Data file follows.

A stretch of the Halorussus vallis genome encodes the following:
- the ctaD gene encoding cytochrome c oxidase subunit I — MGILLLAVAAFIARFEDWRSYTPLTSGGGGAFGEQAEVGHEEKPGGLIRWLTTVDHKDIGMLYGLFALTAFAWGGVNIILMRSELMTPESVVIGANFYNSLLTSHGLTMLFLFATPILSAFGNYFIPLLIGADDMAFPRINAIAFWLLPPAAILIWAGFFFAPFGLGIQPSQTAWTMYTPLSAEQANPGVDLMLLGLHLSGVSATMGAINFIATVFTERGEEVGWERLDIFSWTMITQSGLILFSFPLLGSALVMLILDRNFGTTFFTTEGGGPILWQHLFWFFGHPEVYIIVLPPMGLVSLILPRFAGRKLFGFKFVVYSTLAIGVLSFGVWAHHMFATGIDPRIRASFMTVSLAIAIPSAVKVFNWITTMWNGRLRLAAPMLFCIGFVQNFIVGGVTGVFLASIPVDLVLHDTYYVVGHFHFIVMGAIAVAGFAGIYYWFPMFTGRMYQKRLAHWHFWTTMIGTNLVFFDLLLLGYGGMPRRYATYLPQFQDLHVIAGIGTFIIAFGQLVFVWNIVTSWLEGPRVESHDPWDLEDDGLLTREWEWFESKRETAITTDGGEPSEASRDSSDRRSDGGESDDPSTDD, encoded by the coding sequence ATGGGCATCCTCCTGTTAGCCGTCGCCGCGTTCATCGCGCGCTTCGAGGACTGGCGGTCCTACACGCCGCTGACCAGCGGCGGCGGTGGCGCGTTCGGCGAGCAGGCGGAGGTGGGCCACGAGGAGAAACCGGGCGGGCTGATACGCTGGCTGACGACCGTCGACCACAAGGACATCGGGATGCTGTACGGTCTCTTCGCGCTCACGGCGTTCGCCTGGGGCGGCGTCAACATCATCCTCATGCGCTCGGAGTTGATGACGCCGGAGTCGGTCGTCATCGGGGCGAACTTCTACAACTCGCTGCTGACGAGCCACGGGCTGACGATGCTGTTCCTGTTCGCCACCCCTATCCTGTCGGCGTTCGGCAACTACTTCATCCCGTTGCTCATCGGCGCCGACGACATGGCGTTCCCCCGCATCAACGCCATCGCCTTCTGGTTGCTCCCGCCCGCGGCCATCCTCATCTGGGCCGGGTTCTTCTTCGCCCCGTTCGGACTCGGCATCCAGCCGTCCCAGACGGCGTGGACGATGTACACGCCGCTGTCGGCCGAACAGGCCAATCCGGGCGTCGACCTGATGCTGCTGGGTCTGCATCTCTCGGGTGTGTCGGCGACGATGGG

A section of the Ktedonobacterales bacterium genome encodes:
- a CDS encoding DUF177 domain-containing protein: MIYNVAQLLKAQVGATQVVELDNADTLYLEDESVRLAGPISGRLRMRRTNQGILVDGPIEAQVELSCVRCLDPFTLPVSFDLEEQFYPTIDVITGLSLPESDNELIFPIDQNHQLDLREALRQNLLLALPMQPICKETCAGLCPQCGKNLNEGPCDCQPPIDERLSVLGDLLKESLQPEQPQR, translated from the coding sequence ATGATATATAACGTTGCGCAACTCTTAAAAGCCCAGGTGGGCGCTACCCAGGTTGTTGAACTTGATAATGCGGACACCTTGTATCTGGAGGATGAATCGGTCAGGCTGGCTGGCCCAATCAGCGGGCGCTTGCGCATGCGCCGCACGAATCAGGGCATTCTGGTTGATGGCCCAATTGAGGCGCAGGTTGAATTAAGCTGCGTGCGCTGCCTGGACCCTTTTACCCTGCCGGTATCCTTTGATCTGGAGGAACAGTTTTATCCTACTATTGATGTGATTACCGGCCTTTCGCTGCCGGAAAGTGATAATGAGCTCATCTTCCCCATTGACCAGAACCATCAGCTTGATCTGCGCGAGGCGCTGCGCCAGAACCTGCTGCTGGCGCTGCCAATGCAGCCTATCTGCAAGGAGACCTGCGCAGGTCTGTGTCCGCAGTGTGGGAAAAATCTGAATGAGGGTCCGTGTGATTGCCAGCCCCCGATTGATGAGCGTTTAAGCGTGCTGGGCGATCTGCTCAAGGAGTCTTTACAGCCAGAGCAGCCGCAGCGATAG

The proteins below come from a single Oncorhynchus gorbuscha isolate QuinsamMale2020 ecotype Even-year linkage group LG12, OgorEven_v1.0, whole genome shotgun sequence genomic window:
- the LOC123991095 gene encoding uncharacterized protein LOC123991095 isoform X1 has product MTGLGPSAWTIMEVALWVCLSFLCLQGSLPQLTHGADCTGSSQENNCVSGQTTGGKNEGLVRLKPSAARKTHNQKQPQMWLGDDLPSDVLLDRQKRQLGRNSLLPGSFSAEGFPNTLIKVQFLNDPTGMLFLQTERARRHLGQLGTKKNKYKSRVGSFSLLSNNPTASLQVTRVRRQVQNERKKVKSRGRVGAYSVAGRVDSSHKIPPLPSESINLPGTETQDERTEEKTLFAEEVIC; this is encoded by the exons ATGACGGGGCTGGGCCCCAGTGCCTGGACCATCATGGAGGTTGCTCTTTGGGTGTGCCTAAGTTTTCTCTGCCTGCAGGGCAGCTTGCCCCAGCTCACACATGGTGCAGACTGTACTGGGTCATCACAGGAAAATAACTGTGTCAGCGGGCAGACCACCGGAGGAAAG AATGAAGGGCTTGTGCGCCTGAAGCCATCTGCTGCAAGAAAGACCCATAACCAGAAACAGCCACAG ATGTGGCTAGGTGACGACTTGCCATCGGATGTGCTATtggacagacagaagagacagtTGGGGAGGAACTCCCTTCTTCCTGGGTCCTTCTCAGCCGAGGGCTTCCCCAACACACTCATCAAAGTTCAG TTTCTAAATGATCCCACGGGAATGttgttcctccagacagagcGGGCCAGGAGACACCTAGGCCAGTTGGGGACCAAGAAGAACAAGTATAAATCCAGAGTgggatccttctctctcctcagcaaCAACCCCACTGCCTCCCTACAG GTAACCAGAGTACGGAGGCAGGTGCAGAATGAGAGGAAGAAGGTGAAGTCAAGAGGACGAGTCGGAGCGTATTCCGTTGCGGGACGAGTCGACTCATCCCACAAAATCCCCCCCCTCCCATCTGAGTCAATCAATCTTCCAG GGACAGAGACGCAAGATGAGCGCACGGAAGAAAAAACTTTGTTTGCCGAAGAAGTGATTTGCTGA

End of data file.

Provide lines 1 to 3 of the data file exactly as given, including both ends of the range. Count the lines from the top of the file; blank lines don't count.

A stretch of the Halorussus vallis genome encodes the following:
- the ctaD gene encoding cytochrome c oxidase subunit I — MGILLLAVAAFIARFEDWRSYTPLTSGGGGAFGEQAEVGHEEKPGGLIRWLTTVDHKDIGMLYGLFALTAFAWGGVNIILMRSELMTPESVVIGANFYNSLLTSHGLTMLFLFATPILSAFGNYFIPLLIGADDMAFPRINAIAFWLLPPAAILIWAGFFFAPFGLGIQPSQTAWTMYTPLSAEQANPGVDLMLLGLHLSGVSATMGAINFIATVFTERGEEVGWERLDIFSWTMITQSGLILFSFPLLGSALVMLILDRNFGTTFFTTEGGGPILWQHLFWFFGHPEVYIIVLPPMGLVSLILPRFAGRKLFGFKFVVYSTLAIGVLSFGVWAHHMFATGIDPRIRASFMTVSLAIAIPSAVKVFNWITTMWNGRLRLAAPMLFCIGFVQNFIVGGVTGVFLASIPVDLVLHDTYYVVGHFHFIVMGAIAVAGFAGIYYWFPMFTGRMYQKRLAHWHFWTTMIGTNLVFFDLLLLGYGGMPRRYATYLPQFQDLHVIAGIGTFIIAFGQLVFVWNIVTSWLEGPRVESHDPWDLEDDGLLTREWEWFESKRETAITTDGGEPSEASRDSSDRRSDGGESDDPSTDD, encoded by the coding sequence ATGGGCATCCTCCTGTTAGCCGTCGCCGCGTTCATCGCGCGCTTCGAGGACTGGCGGTCCTACACGCCGCTGACCAGCGGCGGCGGTGGCGCGTTCGGCGAGCAGGCGGAGGTGGGCCACGAGGAGAAACCGGGCGGGCTGATACGCTGGCTGACGACCGTCGACCACAAGGACATCGGGATGCTGTACGGTCTCTTCGCGCTCACGGCGTTCGCCTGGGGCGGCGTCAACATCATCCTCATGCGCTCGGAGTTGATGACGCCGGAGTCGGTCGTCATCGGGGCGAACTTCTACAACTCGCTGCTGACGAGCCACGGGCTGACGATGCTGTTCCTGTTCGCCACCCCTATCCTGTCGGCGTTCGGCAACTACTTCATCCCGTTGCTCATCGGCGCCGACGACATGGCGTTCCCCCGCATCAACGCCATCGCCTTCTGGTTGCTCCCGCCCGCGGCCATCCTCATCTGGGCCGGGTTCTTCTTCGCCCCGTTCGGACTCGGCATCCAGCCGTCCCAGACGGCGTGGACGATGTACACGCCGCTGTCGGCCGAACAGGCCAATCCGGGCGTCGACCTGATGCTGCTGGGTCTGCATCTCTCGGGTGTGTCGGCGACGATGGG

A section of the Ktedonobacterales bacterium genome encodes: